Habitat for Humanity Philadelphia has received a $4.1 million grant for its Home Repair Program, a sum that will ultimately enable the nonprofit to double the number of properties it fixes up each year.
“Which is mind-blowing to me,” said CEO Corinne O’Connell.
The money comes courtesy of the William Penn Foundation and will be disbursed over the next three years. By fiscal year 2026, the organization will start repairing 200 homes a year on a permanent basis, said O’Connell.
Habitat initially repaired fewer than 20 homes a year through the program, launched in 2011, which makes critical improvements to properties owned by residents with low-income. The fixes aren’t free, but come at a deep discount.
O’Connell said the program enables participants to remain a part of their community and hold onto an asset that is often their greatest source of generational wealth.
“So for families to continue to maintain that asset so that equity stays with the family, that’s also really important as we look at displacement and displacement of Black homeownership in our city,” said O’Connell.
In a statement, Kathy Christiano, board chair of the William Penn Foundation, added that “having a stable home is an essential, basic need that we know sets families up for success in their jobs and at school.”
The news comes as Philadelphia continues to experience an affordable housing crisis rooted not only in the city’s limited supply of units, but also the physical condition of those units.
It also comes on the heels of a major milestone for Habitat.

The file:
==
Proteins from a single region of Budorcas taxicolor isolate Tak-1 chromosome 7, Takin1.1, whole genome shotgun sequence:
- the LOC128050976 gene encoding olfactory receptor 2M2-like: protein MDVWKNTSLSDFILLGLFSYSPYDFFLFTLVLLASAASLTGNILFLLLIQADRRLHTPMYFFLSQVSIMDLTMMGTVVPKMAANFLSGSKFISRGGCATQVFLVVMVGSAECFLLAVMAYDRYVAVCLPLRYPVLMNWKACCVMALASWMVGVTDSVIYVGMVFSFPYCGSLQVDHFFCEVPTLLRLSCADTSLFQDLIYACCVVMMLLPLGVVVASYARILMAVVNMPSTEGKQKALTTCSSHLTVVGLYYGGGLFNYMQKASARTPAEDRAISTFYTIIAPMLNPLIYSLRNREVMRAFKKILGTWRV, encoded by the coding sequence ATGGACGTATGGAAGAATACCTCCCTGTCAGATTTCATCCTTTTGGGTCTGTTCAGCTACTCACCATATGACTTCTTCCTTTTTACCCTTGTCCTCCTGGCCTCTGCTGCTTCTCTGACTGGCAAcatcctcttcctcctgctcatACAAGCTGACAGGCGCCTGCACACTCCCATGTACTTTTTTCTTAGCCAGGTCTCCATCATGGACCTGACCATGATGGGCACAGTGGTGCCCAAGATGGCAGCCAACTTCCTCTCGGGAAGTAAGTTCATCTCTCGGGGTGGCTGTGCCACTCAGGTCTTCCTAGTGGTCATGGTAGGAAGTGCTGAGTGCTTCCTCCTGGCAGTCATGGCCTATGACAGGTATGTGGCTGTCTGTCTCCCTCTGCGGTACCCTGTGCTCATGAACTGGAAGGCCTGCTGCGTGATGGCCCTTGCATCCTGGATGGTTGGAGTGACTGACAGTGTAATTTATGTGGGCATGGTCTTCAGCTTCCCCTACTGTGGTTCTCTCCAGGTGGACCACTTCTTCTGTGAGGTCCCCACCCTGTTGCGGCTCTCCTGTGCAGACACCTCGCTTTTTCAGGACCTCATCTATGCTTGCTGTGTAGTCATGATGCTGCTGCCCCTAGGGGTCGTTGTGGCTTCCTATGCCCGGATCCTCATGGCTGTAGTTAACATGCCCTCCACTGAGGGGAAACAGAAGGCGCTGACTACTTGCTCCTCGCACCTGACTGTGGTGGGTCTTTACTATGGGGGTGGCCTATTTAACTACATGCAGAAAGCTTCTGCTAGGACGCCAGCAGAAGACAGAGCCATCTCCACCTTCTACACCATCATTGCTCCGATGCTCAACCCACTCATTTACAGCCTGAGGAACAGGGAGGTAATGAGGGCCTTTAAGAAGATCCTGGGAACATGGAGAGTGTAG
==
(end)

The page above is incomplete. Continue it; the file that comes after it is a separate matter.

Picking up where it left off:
In November, the organization completed its 1,000th project — a rehab of a North Philadelphia home. The property received a new roof, new windows, and a rebuilt porch, among other improvements, as part of the nonprofit’s Veterans Repair Corps Program.
Since its start in 1985, Habitat for Humanity Philadelphia has built nearly 250 new homes and repaired roughly 800 more. The majority of those projects are located in sections of North and West Philadelphia, including Mantua, Cobbs Creek, and Strawberry Mansion.
Nearly all of the funding for Habitat’s work, completed by staffers and volunteers, has come from the private sector, including corporations, foundations, and individuals.
The grant from William Penn is the largest foundational award ever made to Habitat for Humanity Philadelphia, according to O’Connell. In 2022, the nonprofit received $5 million from author and philanthropist Mackenzie Scott, the ex-wife of billionaire Jeff Bezos, as part of a larger award to Habitat for Humanity.
Habitat for Humanity Philadelphia has an annual budget of $10 million.